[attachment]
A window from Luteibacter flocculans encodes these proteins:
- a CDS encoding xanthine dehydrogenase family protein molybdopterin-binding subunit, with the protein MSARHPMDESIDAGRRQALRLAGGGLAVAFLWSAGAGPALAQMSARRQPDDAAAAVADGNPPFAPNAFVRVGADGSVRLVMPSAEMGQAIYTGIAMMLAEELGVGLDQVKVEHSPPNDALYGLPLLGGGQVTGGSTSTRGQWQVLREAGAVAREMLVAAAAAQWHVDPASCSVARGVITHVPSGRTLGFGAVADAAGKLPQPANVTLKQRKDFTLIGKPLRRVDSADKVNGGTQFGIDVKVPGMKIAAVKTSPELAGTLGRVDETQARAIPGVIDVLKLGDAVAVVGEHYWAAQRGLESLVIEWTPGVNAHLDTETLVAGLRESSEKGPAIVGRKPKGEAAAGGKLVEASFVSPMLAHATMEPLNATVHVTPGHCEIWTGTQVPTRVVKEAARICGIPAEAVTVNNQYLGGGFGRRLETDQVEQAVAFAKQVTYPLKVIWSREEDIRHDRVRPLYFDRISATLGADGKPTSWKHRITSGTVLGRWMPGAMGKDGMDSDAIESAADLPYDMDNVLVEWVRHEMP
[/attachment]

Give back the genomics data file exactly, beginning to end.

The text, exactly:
A window from Luteibacter flocculans encodes these proteins:
- a CDS encoding xanthine dehydrogenase family protein molybdopterin-binding subunit, with the protein MSARHPMDESIDAGRRQALRLAGGGLAVAFLWSAGAGPALAQMSARRQPDDAAAAVADGNPPFAPNAFVRVGADGSVRLVMPSAEMGQAIYTGIAMMLAEELGVGLDQVKVEHSPPNDALYGLPLLGGGQVTGGSTSTRGQWQVLREAGAVAREMLVAAAAAQWHVDPASCSVARGVITHVPSGRTLGFGAVADAAGKLPQPANVTLKQRKDFTLIGKPLRRVDSADKVNGGTQFGIDVKVPGMKIAAVKTSPELAGTLGRVDETQARAIPGVIDVLKLGDAVAVVGEHYWAAQRGLESLVIEWTPGVNAHLDTETLVAGLRESSEKGPAIVGRKPKGEAAAGGKLVEASFVSPMLAHATMEPLNATVHVTPGHCEIWTGTQVPTRVVKEAARICGIPAEAVTVNNQYLGGGFGRRLETDQVEQAVAFAKQVTYPLKVIWSREEDIRHDRVRPLYFDRISATLGADGKPTSWKHRITSGTVLGRWMPGAMGKDGMDSDAIESAADLPYDMDNVLVEWVRHEMP